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The base current in a transistor circuit changes from \[45\mu A\] to \[140\mu A\]. Accordingly, the collector current changes from $0.2 mA$ to $4.00 mA$. The gain in current is:
A) 9.5
B) 1
C) 40
D) 20

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Last updated date: 21st Jun 2024
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Answer
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Hint: For a transistor in common base configuration the current gain is defined as the ratio of change in collector current and the change in emitter current when the voltage between base and collector is kept constant.

Formulae used:
Current gain of a transistor circuit is given by:
\[{g_I} = \dfrac{{\Delta {I_C}}}{{\Delta {I_B}}}\]..............(1)
Where,
\[{g_I}\]denotes the current gain of the transistor,
\[\Delta {I_C}\]denotes change in collector current of the transistor,
\[\Delta {I_B}\] denotes change in base current of the transistor.

Complete step by step solution:
Here, base current changes from \[45\mu A\] to \[140\mu A\].
Here, collector current changes from 0.2 mA to 4 mA.
To find: Gain in current for the transistor.
From the given information get the change in base current as:
\[
  \Delta {I_B} = 140\mu A - 45\mu A = 95\mu A \\
  \therefore \Delta {I_B} = 9.5 \times {10^{ - 5}}A \\
 \]....................(2)
Similarly, get the change in collector current as:
\[
  \Delta {I_C} = 4mA - 0.2mA = 3.8mA \\
  \therefore \Delta {I_C} = 3.8 \times {10^{ - 3}}A \\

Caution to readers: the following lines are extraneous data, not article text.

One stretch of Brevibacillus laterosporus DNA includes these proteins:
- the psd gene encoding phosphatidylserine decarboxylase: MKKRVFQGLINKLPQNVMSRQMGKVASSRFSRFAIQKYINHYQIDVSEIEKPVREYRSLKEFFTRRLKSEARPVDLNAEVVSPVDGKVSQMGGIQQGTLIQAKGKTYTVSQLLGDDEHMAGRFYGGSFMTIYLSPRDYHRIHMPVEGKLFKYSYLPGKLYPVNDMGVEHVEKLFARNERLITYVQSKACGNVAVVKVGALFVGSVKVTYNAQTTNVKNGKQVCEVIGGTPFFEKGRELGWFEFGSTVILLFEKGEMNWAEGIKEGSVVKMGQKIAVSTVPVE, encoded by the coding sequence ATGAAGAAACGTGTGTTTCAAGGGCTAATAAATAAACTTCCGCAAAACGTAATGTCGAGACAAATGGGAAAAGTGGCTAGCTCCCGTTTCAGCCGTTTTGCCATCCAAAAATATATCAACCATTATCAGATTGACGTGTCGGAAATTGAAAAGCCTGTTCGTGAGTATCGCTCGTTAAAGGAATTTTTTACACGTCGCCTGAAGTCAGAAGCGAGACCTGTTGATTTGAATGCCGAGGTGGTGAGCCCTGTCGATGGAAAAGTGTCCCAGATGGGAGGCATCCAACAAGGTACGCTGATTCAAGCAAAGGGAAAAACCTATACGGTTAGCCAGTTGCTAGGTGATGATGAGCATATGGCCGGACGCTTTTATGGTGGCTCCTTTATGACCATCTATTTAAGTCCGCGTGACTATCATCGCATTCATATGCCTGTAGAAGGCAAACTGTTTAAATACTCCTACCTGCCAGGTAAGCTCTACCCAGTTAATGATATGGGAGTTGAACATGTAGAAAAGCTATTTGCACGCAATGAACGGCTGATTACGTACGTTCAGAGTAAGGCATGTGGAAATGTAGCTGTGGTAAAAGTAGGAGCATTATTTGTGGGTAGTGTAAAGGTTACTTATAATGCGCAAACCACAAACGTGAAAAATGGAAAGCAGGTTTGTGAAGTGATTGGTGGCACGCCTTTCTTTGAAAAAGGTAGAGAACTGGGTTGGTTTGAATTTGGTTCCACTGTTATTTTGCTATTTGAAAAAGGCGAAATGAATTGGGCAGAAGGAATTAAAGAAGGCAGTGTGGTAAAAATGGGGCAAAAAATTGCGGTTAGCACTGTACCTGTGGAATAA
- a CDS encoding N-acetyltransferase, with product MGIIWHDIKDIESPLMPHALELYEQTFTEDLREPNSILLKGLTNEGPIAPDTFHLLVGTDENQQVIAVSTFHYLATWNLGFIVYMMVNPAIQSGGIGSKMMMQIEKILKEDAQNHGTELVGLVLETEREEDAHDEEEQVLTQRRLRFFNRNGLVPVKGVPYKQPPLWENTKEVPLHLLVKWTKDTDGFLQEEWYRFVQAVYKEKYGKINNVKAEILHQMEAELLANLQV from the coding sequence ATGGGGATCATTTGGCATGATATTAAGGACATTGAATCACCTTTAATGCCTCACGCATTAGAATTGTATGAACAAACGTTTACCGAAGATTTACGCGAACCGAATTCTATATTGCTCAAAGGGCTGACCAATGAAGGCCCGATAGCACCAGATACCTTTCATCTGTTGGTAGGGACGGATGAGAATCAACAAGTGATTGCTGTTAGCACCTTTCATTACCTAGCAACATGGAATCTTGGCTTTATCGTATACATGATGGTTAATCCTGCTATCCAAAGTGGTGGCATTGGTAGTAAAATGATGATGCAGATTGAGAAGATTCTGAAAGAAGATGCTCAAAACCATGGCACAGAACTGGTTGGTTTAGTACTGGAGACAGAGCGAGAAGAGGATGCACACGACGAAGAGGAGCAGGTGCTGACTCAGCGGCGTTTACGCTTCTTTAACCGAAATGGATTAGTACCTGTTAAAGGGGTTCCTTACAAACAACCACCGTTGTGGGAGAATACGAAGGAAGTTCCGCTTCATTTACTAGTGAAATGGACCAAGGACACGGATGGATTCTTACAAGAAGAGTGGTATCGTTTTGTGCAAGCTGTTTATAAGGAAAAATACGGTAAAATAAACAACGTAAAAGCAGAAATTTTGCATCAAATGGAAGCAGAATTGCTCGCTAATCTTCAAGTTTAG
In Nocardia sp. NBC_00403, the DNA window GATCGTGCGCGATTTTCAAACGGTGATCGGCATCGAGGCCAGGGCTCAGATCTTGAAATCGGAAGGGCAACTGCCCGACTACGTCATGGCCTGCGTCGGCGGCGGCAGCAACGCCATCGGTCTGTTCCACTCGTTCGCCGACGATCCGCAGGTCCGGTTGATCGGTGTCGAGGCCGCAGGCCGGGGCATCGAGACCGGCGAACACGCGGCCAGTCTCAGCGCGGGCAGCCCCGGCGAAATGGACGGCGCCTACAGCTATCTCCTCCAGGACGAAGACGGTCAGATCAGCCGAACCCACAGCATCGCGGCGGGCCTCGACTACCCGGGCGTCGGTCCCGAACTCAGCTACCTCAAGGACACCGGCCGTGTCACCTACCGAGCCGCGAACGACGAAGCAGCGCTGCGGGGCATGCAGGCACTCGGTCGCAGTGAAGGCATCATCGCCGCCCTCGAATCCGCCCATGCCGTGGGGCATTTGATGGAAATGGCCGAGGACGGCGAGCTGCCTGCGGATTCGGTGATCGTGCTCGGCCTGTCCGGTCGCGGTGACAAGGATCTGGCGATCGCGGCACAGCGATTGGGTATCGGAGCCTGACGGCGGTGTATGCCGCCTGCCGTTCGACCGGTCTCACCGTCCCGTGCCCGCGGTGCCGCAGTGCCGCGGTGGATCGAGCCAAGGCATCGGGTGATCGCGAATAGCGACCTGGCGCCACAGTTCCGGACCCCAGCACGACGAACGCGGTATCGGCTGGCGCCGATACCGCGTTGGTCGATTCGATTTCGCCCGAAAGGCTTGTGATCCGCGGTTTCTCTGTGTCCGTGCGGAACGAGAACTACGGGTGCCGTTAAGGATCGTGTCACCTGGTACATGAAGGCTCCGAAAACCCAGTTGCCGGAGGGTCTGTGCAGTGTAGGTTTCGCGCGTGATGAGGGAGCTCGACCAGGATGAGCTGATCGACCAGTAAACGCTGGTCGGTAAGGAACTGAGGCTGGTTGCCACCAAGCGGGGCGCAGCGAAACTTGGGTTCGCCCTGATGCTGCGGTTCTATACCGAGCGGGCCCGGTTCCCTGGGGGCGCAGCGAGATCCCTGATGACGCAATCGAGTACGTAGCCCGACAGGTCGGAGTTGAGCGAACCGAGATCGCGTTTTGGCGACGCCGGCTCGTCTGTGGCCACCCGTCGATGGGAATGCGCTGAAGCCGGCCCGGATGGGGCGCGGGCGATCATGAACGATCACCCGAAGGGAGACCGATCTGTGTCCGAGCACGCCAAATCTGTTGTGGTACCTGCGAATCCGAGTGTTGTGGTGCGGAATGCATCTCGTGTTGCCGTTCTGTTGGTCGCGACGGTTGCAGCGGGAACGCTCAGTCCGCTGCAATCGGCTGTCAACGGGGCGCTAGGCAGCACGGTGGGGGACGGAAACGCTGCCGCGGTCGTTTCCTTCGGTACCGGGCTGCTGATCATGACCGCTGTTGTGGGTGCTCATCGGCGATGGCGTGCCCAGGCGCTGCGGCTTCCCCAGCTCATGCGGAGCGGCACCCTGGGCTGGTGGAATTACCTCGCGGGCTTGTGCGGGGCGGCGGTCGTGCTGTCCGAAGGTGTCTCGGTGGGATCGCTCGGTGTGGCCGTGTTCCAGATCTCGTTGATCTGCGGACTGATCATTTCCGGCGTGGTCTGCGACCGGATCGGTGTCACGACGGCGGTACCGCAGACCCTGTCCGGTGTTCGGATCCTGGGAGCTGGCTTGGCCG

\]...................(3)
Substitute the obtained value of \[\Delta {I_B}\]and \[\Delta {I_C}\]from eq.(2) and eq.(3) respectively into the eq.(1) to obtain current gain \[{g_I}\]as:
\[
  {g_I} = \dfrac{{3.8 \times {{10}^{ - 3}}A}}{{9.5 \times {{10}^{ - 5}}A}} = \dfrac{{3800}}{{95}} \\
  \therefore {g_I} = 40 \\
 \]
Gain in current for the transistor is got to be (C), 40.

Additional information:
Current gain of a transistor is completely an intrinsic property of the transistor itself. This quantity is not very much precise in general and varies quite abruptly depending on its production. When the transistor is used as a current gaining device then its quality is measured by this current gain value.

Note: A student might make a mistake while using the current gain formula. Just remember how actually the transistor works. At the base of the transistor a small amount of current is injected. This allows the load to draw a large current through the collector. This ratio of change in collector current for the change in base current gives the current gain of the transistor.